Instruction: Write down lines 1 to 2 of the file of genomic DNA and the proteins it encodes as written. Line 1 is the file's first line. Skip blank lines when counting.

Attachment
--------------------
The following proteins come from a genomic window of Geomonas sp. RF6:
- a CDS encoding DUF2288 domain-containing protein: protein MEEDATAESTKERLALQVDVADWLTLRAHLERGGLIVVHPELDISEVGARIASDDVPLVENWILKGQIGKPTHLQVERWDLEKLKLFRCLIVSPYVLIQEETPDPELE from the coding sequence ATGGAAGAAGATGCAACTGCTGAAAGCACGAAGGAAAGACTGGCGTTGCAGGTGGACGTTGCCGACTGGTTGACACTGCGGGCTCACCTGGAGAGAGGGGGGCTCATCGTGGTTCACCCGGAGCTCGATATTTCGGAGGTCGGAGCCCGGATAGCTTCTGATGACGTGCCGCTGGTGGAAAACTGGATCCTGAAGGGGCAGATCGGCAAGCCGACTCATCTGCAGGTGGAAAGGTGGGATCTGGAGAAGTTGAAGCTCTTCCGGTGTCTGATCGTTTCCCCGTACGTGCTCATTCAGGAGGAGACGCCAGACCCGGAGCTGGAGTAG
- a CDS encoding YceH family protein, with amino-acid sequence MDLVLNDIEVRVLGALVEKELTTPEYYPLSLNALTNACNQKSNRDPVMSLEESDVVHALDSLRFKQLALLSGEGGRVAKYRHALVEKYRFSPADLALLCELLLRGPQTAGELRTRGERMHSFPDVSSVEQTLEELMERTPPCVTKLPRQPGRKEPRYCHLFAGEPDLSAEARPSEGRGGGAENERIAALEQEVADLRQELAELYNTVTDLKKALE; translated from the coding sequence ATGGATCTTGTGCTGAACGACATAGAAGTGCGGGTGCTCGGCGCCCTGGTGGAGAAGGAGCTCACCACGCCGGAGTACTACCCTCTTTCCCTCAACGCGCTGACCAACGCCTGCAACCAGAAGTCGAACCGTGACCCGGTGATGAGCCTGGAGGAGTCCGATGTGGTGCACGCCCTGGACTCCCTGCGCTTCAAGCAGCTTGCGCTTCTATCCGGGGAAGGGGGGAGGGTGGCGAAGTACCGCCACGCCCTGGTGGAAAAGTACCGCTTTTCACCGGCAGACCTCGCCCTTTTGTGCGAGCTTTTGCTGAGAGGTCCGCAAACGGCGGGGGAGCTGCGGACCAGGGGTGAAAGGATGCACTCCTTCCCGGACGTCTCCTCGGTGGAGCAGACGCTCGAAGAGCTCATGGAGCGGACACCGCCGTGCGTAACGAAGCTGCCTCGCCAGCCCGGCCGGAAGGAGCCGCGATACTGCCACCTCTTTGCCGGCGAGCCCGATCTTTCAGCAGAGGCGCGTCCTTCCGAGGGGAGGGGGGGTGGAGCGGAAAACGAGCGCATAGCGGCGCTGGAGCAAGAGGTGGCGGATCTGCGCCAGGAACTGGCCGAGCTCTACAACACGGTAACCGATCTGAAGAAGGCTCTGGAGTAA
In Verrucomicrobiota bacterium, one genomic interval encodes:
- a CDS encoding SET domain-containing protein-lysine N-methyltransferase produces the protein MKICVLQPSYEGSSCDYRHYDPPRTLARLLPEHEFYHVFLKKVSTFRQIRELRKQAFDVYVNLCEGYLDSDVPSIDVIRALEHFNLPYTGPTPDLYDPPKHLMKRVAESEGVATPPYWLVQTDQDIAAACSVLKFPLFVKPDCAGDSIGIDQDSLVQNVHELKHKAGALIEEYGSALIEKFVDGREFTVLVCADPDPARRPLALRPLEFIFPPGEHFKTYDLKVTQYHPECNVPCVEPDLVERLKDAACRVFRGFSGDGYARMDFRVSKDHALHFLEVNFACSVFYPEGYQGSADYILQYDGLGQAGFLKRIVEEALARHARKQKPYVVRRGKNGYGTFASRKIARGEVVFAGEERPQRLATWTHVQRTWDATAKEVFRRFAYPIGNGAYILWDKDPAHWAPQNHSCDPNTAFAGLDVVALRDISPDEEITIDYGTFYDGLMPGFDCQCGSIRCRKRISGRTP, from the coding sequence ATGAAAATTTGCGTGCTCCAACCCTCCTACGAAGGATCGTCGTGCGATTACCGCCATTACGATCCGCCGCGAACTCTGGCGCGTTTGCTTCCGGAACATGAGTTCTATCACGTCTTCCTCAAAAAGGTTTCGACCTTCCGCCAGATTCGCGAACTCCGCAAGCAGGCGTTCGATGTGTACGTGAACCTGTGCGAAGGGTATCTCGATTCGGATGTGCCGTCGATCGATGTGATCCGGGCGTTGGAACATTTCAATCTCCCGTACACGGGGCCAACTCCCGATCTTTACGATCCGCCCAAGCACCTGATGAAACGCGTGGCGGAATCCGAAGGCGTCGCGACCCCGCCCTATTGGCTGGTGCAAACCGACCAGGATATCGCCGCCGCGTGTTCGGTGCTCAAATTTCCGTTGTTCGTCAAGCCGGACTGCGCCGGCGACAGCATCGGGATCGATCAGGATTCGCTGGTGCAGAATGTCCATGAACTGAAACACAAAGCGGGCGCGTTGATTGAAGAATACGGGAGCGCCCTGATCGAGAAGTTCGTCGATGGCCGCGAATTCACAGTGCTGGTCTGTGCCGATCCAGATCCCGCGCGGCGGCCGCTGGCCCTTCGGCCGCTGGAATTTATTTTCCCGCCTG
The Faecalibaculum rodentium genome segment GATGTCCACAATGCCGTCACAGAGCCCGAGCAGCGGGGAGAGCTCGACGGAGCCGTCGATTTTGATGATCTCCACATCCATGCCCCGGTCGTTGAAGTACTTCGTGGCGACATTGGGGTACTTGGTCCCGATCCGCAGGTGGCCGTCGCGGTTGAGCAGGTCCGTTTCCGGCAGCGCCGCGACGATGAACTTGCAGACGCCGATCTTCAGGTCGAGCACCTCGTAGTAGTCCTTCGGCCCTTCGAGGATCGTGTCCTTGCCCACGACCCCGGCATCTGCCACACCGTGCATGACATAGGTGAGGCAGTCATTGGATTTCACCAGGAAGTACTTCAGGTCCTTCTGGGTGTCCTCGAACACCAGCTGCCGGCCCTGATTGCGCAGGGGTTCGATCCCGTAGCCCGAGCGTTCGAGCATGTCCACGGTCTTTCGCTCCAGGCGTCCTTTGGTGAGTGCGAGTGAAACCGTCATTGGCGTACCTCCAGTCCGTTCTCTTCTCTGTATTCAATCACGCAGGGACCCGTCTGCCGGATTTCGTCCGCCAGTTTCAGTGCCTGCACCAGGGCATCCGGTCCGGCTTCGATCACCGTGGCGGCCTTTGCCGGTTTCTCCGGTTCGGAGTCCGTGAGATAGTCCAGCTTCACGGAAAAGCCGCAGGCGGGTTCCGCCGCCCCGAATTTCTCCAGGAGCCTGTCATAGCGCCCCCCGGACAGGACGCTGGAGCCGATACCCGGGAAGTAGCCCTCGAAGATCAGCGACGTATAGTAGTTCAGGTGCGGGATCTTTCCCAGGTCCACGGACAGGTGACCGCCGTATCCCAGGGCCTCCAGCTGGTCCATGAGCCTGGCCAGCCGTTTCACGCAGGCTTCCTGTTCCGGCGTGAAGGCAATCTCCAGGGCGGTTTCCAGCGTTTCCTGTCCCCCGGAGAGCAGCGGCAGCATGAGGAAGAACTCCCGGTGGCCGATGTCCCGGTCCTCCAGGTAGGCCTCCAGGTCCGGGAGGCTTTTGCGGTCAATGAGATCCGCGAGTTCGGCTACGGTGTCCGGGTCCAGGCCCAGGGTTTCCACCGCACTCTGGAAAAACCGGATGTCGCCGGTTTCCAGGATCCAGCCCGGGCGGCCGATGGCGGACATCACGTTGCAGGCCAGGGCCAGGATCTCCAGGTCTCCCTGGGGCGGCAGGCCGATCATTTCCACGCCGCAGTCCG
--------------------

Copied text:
The following proteins come from a genomic window of Geomonas sp. RF6:
- a CDS encoding DUF2288 domain-containing protein: protein MEEDATAESTKERLALQVDVADWLTLRAHLERGGLIVVHPELDISEVGARIASDDVPLVENWILKGQIGKPTHLQVERWDLEKLKLFRCLIVSPYVLIQEETPDPELE from the coding sequence ATGGAAGAAGATGCAACTGCTGAAAGCACGAAGGAAAGACTGGCGTTGCAGGTGGACGTTGCCGACTGGTTGACACTGCGGGCTCACCTGGAGAGAGGGGGGCTCATCGTGGTTCACCCGGAGCTCGATATTTCGGAGGTCGGAGCCCGGATAGCTTCTGATGACGTGCCGCTGGTGGAAAACTGGATCCTGAAGGGGCAGATCGGCAAGCCGACTCATCTGCAGGTGGAAAGGTGGGATCTGGAGAAGTTGAAGCTCTTCCGGTGTCTGATCGTTTCCCCGTACGTGCTCATTCAGGAGGAGACGCCAGACCCGGAGCTGGAGTAG